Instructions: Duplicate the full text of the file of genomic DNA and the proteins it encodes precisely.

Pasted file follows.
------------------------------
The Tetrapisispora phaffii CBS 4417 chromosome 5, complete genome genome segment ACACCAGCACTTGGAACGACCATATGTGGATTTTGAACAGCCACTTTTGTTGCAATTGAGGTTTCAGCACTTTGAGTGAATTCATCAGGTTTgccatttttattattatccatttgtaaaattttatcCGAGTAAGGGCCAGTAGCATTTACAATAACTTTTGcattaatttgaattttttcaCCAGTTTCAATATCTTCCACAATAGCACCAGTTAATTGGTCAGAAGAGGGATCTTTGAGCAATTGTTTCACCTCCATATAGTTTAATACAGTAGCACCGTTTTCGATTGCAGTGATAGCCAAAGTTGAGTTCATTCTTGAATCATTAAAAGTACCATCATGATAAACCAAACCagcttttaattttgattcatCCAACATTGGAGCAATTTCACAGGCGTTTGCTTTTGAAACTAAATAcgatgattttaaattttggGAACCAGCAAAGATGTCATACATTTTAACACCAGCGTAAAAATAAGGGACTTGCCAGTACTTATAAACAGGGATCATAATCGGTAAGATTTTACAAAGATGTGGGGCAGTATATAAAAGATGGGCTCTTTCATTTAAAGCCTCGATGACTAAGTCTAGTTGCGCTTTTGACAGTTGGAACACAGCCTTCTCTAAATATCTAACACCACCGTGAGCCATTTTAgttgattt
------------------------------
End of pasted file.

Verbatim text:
The Tetrapisispora phaffii CBS 4417 chromosome 5, complete genome genome segment ACACCAGCACTTGGAACGACCATATGTGGATTTTGAACAGCCACTTTTGTTGCAATTGAGGTTTCAGCACTTTGAGTGAATTCATCAGGTTTgccatttttattattatccatttgtaaaattttatcCGAGTAAGGGCCAGTAGCATTTACAATAACTTTTGcattaatttgaattttttcaCCAGTTTCAATATCTTCCACAATAGCACCAGTTAATTGGTCAGAAGAGGGATCTTTGAGCAATTGTTTCACCTCCATATAGTTTAATACAGTAGCACCGTTTTCGATTGCAGTGATAGCCAAAGTTGAGTTCATTCTTGAATCATTAAAAGTACCATCATGATAAACCAAACCagcttttaattttgattcatCCAACATTGGAGCAATTTCACAGGCGTTTGCTTTTGAAACTAAATAcgatgattttaaattttggGAACCAGCAAAGATGTCATACATTTTAACACCAGCGTAAAAATAAGGGACTTGCCAGTACTTATAAACAGGGATCATAATCGGTAAGATTTTACAAAGATGTGGGGCAGTATATAAAAGATGGGCTCTTTCATTTAAAGCCTCGATGACTAAGTCTAGTTGCGCTTTTGACAGTTGGAACACAGCCTTCTCTAAATATCTAACACCACCGTGAGCCATTTTAgttgattt